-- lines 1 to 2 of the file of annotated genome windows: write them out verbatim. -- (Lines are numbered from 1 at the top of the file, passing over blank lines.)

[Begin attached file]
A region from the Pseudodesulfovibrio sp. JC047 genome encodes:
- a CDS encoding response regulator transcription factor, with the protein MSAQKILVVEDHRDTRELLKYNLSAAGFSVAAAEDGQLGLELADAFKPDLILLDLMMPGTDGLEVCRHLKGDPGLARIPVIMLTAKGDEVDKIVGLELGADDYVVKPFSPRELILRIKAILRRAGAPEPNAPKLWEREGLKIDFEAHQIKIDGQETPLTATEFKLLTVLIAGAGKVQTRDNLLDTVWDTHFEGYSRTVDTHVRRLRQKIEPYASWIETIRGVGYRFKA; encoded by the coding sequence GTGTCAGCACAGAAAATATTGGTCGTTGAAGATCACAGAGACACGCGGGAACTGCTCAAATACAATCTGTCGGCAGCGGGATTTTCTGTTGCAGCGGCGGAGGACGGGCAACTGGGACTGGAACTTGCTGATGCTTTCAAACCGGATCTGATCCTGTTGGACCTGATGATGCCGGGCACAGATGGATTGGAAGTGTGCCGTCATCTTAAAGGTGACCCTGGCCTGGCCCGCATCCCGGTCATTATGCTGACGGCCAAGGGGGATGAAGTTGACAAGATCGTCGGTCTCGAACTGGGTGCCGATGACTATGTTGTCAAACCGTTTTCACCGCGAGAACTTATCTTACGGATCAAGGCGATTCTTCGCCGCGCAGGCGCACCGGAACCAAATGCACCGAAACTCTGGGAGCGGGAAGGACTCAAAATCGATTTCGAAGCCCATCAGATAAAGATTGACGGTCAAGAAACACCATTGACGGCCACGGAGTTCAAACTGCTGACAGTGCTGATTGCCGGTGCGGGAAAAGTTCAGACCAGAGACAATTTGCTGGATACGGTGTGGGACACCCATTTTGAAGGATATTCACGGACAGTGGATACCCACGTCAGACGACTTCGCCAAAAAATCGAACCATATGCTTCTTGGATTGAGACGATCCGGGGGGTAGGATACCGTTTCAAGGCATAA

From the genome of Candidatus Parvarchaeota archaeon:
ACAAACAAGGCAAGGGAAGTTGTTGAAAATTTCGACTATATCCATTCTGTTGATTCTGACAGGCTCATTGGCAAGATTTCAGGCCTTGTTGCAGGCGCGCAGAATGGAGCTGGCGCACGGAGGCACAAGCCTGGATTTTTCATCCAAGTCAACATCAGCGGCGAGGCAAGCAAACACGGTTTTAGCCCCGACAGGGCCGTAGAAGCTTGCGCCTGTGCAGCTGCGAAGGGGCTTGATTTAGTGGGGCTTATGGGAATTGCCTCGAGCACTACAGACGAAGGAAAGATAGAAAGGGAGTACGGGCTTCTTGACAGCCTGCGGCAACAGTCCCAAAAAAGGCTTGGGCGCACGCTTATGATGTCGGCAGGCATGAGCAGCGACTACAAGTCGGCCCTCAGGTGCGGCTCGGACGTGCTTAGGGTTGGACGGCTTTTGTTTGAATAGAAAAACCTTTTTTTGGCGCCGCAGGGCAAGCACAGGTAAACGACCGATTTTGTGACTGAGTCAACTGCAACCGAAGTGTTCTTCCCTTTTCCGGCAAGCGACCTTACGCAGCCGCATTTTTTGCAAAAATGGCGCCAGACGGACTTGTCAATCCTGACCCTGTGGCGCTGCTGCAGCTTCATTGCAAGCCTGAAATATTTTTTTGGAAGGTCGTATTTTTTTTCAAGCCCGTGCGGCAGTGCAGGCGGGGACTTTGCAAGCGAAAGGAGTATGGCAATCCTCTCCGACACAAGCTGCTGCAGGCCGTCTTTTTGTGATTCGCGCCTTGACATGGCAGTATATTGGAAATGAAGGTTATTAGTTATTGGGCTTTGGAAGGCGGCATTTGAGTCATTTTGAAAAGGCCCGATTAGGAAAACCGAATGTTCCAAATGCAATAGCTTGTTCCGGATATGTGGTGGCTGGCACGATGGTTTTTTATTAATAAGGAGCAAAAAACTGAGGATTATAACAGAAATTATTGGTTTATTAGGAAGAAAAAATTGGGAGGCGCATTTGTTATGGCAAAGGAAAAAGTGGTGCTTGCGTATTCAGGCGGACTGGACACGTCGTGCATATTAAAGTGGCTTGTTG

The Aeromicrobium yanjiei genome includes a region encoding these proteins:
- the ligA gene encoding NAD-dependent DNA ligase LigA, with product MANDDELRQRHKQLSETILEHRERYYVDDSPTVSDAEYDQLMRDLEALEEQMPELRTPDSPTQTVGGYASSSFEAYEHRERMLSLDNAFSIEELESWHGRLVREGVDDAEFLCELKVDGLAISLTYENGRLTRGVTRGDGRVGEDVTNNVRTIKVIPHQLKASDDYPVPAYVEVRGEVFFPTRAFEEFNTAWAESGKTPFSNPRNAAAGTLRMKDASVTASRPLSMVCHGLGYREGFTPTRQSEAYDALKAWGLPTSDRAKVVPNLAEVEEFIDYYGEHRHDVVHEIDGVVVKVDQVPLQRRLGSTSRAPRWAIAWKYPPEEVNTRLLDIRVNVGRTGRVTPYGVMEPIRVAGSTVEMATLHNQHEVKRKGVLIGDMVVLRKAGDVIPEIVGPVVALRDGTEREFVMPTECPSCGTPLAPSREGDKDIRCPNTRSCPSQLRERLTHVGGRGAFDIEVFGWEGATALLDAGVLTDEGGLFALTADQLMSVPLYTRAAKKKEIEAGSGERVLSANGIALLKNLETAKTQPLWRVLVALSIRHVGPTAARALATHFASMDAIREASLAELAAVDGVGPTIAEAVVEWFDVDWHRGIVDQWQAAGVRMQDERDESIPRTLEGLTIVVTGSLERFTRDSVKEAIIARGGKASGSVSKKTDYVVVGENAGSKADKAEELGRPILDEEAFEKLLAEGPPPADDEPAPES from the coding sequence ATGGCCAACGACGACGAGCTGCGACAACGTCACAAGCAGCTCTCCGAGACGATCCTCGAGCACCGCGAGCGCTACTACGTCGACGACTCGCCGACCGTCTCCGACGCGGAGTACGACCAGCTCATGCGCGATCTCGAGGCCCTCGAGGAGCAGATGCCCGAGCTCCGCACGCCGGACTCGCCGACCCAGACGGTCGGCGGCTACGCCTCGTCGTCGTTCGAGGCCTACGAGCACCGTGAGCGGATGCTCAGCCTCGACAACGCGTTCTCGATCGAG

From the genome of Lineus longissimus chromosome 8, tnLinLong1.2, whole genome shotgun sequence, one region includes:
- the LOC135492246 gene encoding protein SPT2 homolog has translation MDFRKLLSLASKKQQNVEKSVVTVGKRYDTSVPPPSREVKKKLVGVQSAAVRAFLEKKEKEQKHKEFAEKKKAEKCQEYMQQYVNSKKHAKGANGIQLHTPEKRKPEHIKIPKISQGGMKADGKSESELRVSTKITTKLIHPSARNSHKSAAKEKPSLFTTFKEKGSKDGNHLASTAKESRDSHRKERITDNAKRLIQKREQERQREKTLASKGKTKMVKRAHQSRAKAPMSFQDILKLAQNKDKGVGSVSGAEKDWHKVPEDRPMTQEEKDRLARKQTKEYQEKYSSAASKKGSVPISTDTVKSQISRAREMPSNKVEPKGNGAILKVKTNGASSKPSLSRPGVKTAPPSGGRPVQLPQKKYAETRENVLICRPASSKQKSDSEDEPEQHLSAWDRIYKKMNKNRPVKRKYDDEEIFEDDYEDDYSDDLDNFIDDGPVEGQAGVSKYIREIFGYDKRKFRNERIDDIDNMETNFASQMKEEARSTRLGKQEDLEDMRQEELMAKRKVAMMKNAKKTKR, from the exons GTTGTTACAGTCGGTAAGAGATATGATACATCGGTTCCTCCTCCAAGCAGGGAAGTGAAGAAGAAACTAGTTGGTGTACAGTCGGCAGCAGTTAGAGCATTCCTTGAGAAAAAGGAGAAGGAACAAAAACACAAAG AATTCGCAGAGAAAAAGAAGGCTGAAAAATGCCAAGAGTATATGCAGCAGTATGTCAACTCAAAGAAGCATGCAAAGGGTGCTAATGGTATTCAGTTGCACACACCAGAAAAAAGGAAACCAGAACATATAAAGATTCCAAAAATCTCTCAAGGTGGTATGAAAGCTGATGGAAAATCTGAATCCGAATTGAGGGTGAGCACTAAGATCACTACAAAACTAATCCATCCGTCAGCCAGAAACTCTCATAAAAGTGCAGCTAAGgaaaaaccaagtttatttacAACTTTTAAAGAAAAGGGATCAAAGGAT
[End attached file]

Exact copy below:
A region from the Pseudodesulfovibrio sp. JC047 genome encodes:
- a CDS encoding response regulator transcription factor, with the protein MSAQKILVVEDHRDTRELLKYNLSAAGFSVAAAEDGQLGLELADAFKPDLILLDLMMPGTDGLEVCRHLKGDPGLARIPVIMLTAKGDEVDKIVGLELGADDYVVKPFSPRELILRIKAILRRAGAPEPNAPKLWEREGLKIDFEAHQIKIDGQETPLTATEFKLLTVLIAGAGKVQTRDNLLDTVWDTHFEGYSRTVDTHVRRLRQKIEPYASWIETIRGVGYRFKA; encoded by the coding sequence GTGTCAGCACAGAAAATATTGGTCGTTGAAGATCACAGAGACACGCGGGAACTGCTCAAATACAATCTGTCGGCAGCGGGATTTTCTGTTGCAGCGGCGGAGGACGGGCAACTGGGACTGGAACTTGCTGATGCTTTCAAACCGGATCTGATCCTGTTGGACCTGATGATGCCGGGCACAGATGGATTGGAAGTGTGCCGTCATCTTAAAGGTGACCCTGGCCTGGCCCGCATCCCGGTCATTATGCTGACGGCCAAGGGGGATGAAGTTGACAAGATCGTCGGTCTCGAACTGGGTGCCGATGACTATGTTGTCAAACCGTTTTCACCGCGAGAACTTATCTTACGGATCAAGGCGATTCTTCGCCGCGCAGGCGCACCGGAACCAAATGCACCGAAACTCTGGGAGCGGGAAGGACTCAAAATCGATTTCGAAGCCCATCAGATAAAGATTGACGGTCAAGAAACACCATTGACGGCCACGGAGTTCAAACTGCTGACAGTGCTGATTGCCGGTGCGGGAAAAGTTCAGACCAGAGACAATTTGCTGGATACGGTGTGGGACACCCATTTTGAAGGATATTCACGGACAGTGGATACCCACGTCAGACGACTTCGCCAAAAAATCGAACCATATGCTTCTTGGATTGAGACGATCCGGGGGGTAGGATACCGTTTCAAGGCATAA